Posts tagged Photo Advice
Ask A Pro: How Much Does a Wedding Photographer Cost in LA?

One of the most frequent questions I hear from couples, friends, and wedding industry professionals is “How much should I spend on a wedding photographer?”. Of course that’s a complicated question for just about anything. Just like if you were buying a car or a house or a phone, the answer depends on a few factors:

  • What are you looking to get?

  • How much does quality matter to you?

  • Are you willing to take risks?

  • Is the experience itself important?

And, maybe surprisingly, another key question:

  • Where do you live?

So I’m going to address all these questions, and then—I promise—give you a real number answer you can work with.

So let’s address that last factor first…

Why Where You Get Married Affects the Cost

If you’ve ever lived in a city, you may have looked at rent in the middle of farm country and thought: maybe I should pack up and get some chickens and move there! Because the difference in costs in unreal!

So how does this affect your wedding costs: unfortunately, the same way. Taxes, insurance rates, office expenses, business licenses, utilities, and advertising all can cost more in bigger cities. Not only is the cost of doing business greater, but there can be more competition and more demand, which can both affect a vendor’s costs.

For example, here are some big cities’ rates:

Depending on where you look, you may see higher or lower rates than these, but these were the ones I could find that appeared the most accurate.

So why not get married in the middle of nowhere? Well, big cities have a lot going for them: scenic locations, built-in infrastructure, accessible airports and transportation, available local hotels, more variety of vendor options. Cities also tend to have more convenient, ‘mid point’ locations for guests traveling to the wedding.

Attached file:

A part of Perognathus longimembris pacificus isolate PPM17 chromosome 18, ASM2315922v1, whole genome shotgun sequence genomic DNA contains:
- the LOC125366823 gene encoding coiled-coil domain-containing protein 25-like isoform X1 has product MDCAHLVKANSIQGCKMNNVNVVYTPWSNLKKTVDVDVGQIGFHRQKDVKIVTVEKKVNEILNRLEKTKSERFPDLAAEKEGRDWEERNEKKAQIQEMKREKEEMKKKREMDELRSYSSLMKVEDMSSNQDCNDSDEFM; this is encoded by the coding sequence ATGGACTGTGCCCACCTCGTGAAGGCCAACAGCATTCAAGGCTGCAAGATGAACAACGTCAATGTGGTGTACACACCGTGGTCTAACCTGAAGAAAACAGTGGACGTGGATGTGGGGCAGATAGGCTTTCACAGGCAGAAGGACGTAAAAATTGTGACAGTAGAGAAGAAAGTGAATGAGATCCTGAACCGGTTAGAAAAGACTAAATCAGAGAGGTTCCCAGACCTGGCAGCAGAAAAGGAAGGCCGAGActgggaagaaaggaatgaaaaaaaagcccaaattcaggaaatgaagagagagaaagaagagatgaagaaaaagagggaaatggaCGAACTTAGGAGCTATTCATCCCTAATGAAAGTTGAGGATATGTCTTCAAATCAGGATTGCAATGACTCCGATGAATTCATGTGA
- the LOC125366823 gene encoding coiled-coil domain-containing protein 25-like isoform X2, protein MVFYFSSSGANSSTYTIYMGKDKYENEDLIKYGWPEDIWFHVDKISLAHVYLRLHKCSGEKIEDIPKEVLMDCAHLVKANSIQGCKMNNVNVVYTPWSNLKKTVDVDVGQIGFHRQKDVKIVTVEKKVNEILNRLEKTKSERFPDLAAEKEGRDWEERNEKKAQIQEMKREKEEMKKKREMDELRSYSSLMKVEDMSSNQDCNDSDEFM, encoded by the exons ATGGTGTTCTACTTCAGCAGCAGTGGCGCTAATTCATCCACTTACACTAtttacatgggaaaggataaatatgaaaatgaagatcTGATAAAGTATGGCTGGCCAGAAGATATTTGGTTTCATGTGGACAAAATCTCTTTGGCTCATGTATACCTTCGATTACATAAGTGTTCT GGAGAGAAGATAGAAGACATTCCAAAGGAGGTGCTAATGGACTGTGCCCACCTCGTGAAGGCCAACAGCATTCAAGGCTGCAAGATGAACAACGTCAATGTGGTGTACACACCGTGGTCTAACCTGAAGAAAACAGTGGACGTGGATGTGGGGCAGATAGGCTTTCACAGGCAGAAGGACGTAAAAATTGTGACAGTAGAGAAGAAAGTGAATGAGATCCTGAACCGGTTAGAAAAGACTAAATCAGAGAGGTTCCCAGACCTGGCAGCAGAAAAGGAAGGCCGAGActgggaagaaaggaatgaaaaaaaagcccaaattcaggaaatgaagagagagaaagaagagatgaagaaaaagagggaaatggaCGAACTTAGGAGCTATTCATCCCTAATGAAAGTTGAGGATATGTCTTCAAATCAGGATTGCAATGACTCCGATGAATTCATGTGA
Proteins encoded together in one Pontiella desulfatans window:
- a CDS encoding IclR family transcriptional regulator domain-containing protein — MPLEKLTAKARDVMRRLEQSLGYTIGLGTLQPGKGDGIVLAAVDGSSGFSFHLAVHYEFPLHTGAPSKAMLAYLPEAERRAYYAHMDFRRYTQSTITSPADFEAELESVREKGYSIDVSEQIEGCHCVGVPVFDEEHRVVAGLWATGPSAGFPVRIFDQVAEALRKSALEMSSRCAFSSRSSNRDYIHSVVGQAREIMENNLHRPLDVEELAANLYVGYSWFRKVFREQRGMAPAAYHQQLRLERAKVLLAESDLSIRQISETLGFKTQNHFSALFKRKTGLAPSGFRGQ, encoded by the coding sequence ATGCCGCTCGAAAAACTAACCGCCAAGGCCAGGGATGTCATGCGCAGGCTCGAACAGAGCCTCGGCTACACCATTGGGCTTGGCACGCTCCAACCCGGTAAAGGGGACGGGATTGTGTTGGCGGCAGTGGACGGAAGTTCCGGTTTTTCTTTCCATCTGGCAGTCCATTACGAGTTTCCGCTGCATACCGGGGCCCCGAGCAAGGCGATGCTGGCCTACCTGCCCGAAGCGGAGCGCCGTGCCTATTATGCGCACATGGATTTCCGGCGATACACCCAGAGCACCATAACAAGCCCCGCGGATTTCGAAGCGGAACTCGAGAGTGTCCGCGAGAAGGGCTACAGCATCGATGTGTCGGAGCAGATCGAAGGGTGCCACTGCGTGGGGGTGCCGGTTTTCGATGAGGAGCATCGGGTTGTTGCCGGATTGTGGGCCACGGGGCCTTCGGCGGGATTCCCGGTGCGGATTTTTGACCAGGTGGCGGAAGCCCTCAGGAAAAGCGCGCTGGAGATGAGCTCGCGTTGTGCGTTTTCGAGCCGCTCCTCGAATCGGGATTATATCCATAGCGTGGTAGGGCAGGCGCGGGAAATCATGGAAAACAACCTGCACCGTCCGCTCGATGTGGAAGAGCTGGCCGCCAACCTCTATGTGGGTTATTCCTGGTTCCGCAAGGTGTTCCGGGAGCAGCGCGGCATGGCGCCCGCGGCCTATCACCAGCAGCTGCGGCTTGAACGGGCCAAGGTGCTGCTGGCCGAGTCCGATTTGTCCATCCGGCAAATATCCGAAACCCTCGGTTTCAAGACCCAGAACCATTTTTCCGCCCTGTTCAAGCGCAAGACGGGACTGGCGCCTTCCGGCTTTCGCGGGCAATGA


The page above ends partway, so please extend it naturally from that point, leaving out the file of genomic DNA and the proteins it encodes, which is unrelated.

Why Different Photographers Have Different Prices

Okay, so you live in a big city and you’ve come to terms with that and are ready to start shopping around for photographers. But why is there still such a range?

Well…again, just like cars or cell phones, there are a lot of reasons why one may cost more than the other.

Wedding Photography Prices 2019 Los Angeles.png

The big factors in price tend to be…


How long has the photographer been in business? Do they have a proven track record and portfolio? A more experienced photographer is usually a safer bet, will have more client reviews, and will tend to have a consistent style in their images. You can also expect an experienced photographer to be better at handling groups, sticking to schedules, and dealing with unexpected emergencies.


Are you looking for albums? Prints? These things will tend to cost more than a few digital files because they require up-front, physical costs.


Will you need two photographers? Do you want photo editing included? Will you need 6 hours or 8 hours? All of these things involve more time and expense on the photographer’s end. If you want your skin to look flawless or have to have getting ready photos, those will factor in to how much your package will be.


Some photographers specialize in a particular style or creative look. If a photographer is bringing their artistic vision to their photography, that will usually be reflected in a higher price. Less expensive photographers may have more of a ‘point and shoot’ approach, but creative photography tends to come with a price that fits the creative effort.